You never know how big a bull’s face is until yours is shoved up next to it, and another human face presses hard against your cheek and you are trapped between the two of them, none of you able to move, because the people in front of you are stuck, and the bull is pressing you from behind, and now a person is trying to crowdsurf over you…
Then you realize how big it is. You knew that already, beforehand. You knew it when you decided to come to Pamplona, when you started getting in shape for it. You knew it when you saw the bulls thundering towards you and the people tripping over themselves and falling in piles on either side of the narrow street, unable to keep up with the pace of the massive bulls. But no, there is nothing like being as close to a bull as a babe to its mother.
After Friday’s bull run in Pamplona—the sixth encierro of the annual eight-day Fiesta de San Fermín in the Basque town of Pamplona—I thought it couldn't get any worse. A black bull had become obsessed with a young runner dressed in blue and yellow. On TV the scene was grotesque. The bull would not leave the man alone for a good thirty seconds—which is an eternity when a "clean" run from the corral to the Plaza de Toros can last just over two minutes. He kept attacking him with his horns, pulling his pants down, and at one point picking him up and throwing him back down in the most spectacular scene. The runner, we are told, is recovering and was not fatally wounded.
But it got worse. When the camera shot the final stretch of Saturday’s encierro, I saw that something was very, very wrong.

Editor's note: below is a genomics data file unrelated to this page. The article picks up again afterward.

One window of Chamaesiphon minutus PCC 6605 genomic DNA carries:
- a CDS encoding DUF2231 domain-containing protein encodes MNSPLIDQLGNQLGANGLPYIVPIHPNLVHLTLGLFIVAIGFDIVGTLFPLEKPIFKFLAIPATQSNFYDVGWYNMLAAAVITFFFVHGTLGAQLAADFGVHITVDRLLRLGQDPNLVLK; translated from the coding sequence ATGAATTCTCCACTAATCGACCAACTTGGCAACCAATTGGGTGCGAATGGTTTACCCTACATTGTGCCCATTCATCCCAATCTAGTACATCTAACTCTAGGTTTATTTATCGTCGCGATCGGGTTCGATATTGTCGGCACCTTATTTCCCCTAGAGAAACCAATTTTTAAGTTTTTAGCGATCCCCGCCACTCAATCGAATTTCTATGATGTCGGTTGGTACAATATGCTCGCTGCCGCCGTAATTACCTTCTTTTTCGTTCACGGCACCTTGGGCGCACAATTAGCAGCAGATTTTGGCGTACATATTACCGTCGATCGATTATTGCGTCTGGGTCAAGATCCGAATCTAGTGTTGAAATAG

The running of the bulls begins with the chupinazo, a loud noise set off by fire right next to the corral where the bulls are kept. The bulls have been there all night, and before they run through the streets of Pamplona, they are joined by the cabestros, light-colored, spotted bulls that know the way and are not toros bravos—they mean no harm, and they will not be killed that day in bullfights. The cabestros show the dangerous bulls the way, ushering them through the sea of people—many of them dressed in the traditional loose white shirt and pants with a red bandana around the neck. When the chupinazo goes off, the cabestros bolt into the first street, la cuesta de Santo Domingo, with the toros bravos following close behind, or preferably, right up next to them. The bulls continue on Mercaderes and curve onto Estafeta, then finish the run on Telefónica Street leading into the callejón—the narrow passageway into the Plaza de Toros. There the cabestros lead them straight through the bullring to the opposite passageway, beyond which they will be kept before coming out to be played by a bullfighter later that day.
Or at least, that is what’s supposed to happen.
Many things can go wrong. One bull can sprint ahead of the rest and become very confused and start goring people. A bull can fall on the curve of Mercaderes and Estafeta. A bull can turn around on Telefónica and refuse to go into the callejón and instead try to run backwards into the people. Or, as occurred on Saturday—and for the first time this bad since 1977—a huge human pile-up can form at the end of the callejón, where it opens into the bullring.